Comparisons are odious. But one is hard pressed to find a more hateful comparison to the devil. “The people miming Beelzebub” baffled Lino Spiteri the former labour Minister as he was on his way to the Tokk meeting in Gozo.
Spiteri was present along with other Labourites when they spotted fervent Catholics sauntering around on the Rabat hills whilst grabbing their behinds. “It was a bizarre moment which would be perfectly captured on film,” he says.
Spiteri says that it took him a while to realise that the catholic crowd were trying to show the Labourites that they believed them to be the devil incarnate.
Reminiscent of the fear of God inspired by the Inquisition; the Maltese Church attempted to manoeuvre the political scene in its favour. So the Labour executive and supporters became accustomed, but never immune to being accused of doing the devil’s work by members of their own community.
The curia was convinced that Mintoff’s socialism was a Trojan horse for communism. At the apex of the cold war the extreme sense of paranoia had found its breeding ground amongst Malta’s most conservative echelons.
Clergymen, Azzjoni Kattolika and MUSEUM had mobilised women and children, some of whom were carrying banners and sticks. After every meeting women known as tal-Parfum took to the streets to disinfect the area where the labourites had convened.
Back at it-Tokk, the Church had issued an unofficial order to all the shopkeepers to shutdown their business for the day and all public facilities including the latrines were also locked up.
Paul Caruana, the father of Gozitan Labour MP Justyne Caruana says that it was hard to accept that their fellow Gozitans were suddenly taunting them and hurling stones. “I was hit by a lady with a wooden stick and we had stones thrown at us as well,” says Caruana who was 14 years old at the time. The church-bells tolled throughout the meeting and ‘Ghawdex ma’ l-Isqof’ was inscribed on a banner hung on the façade of the church of San Gakbu.
Realising that it was useless to continue the meeting, Anton Buttigieg halted his speech about the party’s intentions for the Civic Councils. He addressed the hollering mob around the square “saffru saffru issa l-guvintur jitilqu lejn l-Awstarlja u intom tibqghu ssaffru.”
The meeting was stopped halfway through because it was too chaotic and dangerous for the people attending the meeting. The police eventually closed off the square, preventing people from leaving or entering.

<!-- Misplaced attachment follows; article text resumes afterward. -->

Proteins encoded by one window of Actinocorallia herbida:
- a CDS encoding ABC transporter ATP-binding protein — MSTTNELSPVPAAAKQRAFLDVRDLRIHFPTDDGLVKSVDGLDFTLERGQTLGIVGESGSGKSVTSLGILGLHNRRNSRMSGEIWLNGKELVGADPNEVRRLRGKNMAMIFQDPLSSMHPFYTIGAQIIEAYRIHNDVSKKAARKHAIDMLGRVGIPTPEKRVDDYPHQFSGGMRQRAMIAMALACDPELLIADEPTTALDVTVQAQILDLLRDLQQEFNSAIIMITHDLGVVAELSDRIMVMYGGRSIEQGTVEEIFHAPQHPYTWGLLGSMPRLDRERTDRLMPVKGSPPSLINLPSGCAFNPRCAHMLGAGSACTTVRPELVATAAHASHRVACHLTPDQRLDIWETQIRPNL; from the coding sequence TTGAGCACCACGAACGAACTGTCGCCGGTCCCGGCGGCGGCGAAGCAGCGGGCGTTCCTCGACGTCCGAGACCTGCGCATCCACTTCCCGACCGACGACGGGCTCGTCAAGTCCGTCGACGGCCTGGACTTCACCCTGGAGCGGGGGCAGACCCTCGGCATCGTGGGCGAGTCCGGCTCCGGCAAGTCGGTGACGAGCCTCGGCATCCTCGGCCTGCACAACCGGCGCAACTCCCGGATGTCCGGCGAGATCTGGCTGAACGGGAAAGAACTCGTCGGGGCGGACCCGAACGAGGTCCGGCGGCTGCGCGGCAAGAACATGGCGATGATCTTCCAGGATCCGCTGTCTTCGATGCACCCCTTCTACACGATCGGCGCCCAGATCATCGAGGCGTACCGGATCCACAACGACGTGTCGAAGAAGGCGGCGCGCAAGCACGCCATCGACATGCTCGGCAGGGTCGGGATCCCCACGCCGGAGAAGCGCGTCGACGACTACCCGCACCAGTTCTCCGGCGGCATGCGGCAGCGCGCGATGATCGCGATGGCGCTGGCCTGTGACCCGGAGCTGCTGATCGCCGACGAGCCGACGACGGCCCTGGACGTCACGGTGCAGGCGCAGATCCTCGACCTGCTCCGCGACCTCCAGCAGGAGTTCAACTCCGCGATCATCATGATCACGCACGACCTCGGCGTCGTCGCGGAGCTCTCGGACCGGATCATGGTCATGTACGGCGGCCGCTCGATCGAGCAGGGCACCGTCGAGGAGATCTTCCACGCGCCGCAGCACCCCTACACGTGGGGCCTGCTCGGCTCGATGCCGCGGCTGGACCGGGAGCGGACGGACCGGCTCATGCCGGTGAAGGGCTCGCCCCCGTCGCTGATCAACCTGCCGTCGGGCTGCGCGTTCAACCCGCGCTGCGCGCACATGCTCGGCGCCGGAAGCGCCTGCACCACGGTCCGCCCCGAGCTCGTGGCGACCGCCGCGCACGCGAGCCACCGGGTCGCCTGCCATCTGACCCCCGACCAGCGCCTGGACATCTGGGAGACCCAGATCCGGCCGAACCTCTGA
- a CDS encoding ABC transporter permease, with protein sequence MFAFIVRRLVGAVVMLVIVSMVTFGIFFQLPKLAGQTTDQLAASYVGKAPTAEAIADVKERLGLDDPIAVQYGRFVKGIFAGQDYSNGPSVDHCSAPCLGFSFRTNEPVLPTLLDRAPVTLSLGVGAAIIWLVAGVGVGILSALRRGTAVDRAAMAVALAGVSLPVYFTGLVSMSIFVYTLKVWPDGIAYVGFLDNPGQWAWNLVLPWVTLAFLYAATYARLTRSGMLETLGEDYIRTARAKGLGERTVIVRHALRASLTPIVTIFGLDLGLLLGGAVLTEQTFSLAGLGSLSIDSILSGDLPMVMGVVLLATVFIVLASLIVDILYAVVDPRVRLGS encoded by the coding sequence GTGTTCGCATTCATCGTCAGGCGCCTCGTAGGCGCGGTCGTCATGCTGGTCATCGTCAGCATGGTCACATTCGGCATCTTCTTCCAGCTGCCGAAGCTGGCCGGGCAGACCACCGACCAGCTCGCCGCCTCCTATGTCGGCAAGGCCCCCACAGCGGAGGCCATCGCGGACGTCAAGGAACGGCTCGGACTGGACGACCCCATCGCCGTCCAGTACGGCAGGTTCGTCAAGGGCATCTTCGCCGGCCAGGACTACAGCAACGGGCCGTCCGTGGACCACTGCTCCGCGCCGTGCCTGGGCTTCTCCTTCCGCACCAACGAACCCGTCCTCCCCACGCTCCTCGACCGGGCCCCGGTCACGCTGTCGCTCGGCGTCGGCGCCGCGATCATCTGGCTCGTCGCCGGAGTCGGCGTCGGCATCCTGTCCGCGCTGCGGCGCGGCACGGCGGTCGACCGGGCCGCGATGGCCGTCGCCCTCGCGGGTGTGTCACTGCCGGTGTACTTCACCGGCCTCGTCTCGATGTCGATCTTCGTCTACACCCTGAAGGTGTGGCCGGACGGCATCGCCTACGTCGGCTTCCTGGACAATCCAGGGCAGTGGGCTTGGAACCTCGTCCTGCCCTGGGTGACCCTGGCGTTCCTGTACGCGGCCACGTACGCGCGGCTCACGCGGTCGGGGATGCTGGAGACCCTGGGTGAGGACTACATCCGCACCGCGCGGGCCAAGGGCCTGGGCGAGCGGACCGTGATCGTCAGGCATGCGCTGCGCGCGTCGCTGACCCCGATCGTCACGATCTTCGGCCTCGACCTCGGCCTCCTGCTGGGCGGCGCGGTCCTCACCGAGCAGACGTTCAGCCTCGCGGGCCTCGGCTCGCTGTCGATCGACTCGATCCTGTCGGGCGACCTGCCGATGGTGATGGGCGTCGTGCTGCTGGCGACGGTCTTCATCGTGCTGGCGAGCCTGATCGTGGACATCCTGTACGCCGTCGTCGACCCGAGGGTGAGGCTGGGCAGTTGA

Anton F Attard who was 18 at the time told MaltaToday that he couldn’t bear the noise and walked out, so he was not allowed back in. Caruana remembers being terrified by the banshee screeching and the verbal and physical abuse that he encountered with his father at Ghajnsielem. They had taken a detour to get back home and so they climbed their way through Mgarr ix-Xini to get back to Xewkija.
On the otherhand, Labour MP Evarist Bartolo candidly articulates the part he played in this saga as a ten-year-old boy on the otherside of the battlefield as a child coming from a Nationalist background. He says that the fear, self-righteousness and visceral hatred instigated by the local priest spurred children on to commit those heinous acts. Whenever the camarilla of children spotted Labourites commuting to and fro from Gozo meetings they paraded around with flags displaying the Pope’s emblem. And singing “Ghalxejn l-ghedewwa iridu jkissru il-hitan tal- belt imqaddsa tieghek il-belt tal-Vatikan” at the which the labourites retorted: “Ghalxejn l-ghedewwa iridu jfarku il-partit tal Malta Labour Party, immexxi mill-perit.”
Anton F Attard from Rabat, Gozo remembers priests making insinuations and sometimes-blatant declarations against the MLP and Mintoff during mass. “It was a constant crusade against the MLP,” he says. “I clearly remember that priests would refuse to give absolution to Labourites during confession and the often mentioned the mortal sin.” Attard was 18 years old in May 1961 when the infamous “Tokk meeting” took place in the Gozitan capital of Rabat. At the time the MLP was fighting for the Sitt Punti. Labourites who were present at the meeting and revealed their memories to this newspaper draw parallels to the persecution suffered by early Christians in the Roman Empire. But not all priests supported the interdiction at the time.
Dun Ang Seychell was against the “calumnious interdiction” but when “he had to choose loyalties” he ultimately chose the church. Seychell attended rallies organised by the Gunta but never took part in any of the “disgusting episodes.” The father of Labour MP Justyne Caruana says that his family suffered repercussions in their personal life due to political bigotry.
Even nowadays Gozitan society is more insular. The church has a tighter grip on people than in Malta and is less secular. Back then it was extremely degrading for the parish priest to skip someone’s house during the ritual Easter blessings. “I was denied Holy Communion and confession. I was sent away from the altar myself being told that I could not receive Holy Communion because I was a Mintoffian,” Caruana says.
Also read Part 1 of the Unholy War: